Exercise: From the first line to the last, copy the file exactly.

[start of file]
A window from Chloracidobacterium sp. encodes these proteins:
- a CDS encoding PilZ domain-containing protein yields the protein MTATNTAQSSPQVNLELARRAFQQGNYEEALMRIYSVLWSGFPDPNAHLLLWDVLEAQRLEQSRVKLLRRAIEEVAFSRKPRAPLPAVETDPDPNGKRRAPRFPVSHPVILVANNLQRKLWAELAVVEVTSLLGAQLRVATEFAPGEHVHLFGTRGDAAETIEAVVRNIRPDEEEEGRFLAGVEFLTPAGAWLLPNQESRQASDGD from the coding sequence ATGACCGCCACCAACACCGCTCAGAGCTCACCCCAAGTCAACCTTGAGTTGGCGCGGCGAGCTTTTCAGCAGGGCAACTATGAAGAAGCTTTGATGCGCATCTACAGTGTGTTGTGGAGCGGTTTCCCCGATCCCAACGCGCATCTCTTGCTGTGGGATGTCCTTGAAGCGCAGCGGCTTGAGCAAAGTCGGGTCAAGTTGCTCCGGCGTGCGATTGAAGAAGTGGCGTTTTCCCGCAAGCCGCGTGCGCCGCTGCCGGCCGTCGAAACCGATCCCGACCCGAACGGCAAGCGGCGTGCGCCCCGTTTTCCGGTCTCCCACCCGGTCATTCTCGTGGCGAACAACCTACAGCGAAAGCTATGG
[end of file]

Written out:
A window from Chloracidobacterium sp. encodes these proteins:
- a CDS encoding PilZ domain-containing protein yields the protein MTATNTAQSSPQVNLELARRAFQQGNYEEALMRIYSVLWSGFPDPNAHLLLWDVLEAQRLEQSRVKLLRRAIEEVAFSRKPRAPLPAVETDPDPNGKRRAPRFPVSHPVILVANNLQRKLWAELAVVEVTSLLGAQLRVATEFAPGEHVHLFGTRGDAAETIEAVVRNIRPDEEEEGRFLAGVEFLTPAGAWLLPNQESRQASDGD from the coding sequence ATGACCGCCACCAACACCGCTCAGAGCTCACCCCAAGTCAACCTTGAGTTGGCGCGGCGAGCTTTTCAGCAGGGCAACTATGAAGAAGCTTTGATGCGCATCTACAGTGTGTTGTGGAGCGGTTTCCCCGATCCCAACGCGCATCTCTTGCTGTGGGATGTCCTTGAAGCGCAGCGGCTTGAGCAAAGTCGGGTCAAGTTGCTCCGGCGTGCGATTGAAGAAGTGGCGTTTTCCCGCAAGCCGCGTGCGCCGCTGCCGGCCGTCGAAACCGATCCCGACCCGAACGGCAAGCGGCGTGCGCCCCGTTTTCCGGTCTCCCACCCGGTCATTCTCGTGGCGAACAACCTACAGCGAAAGCTATGG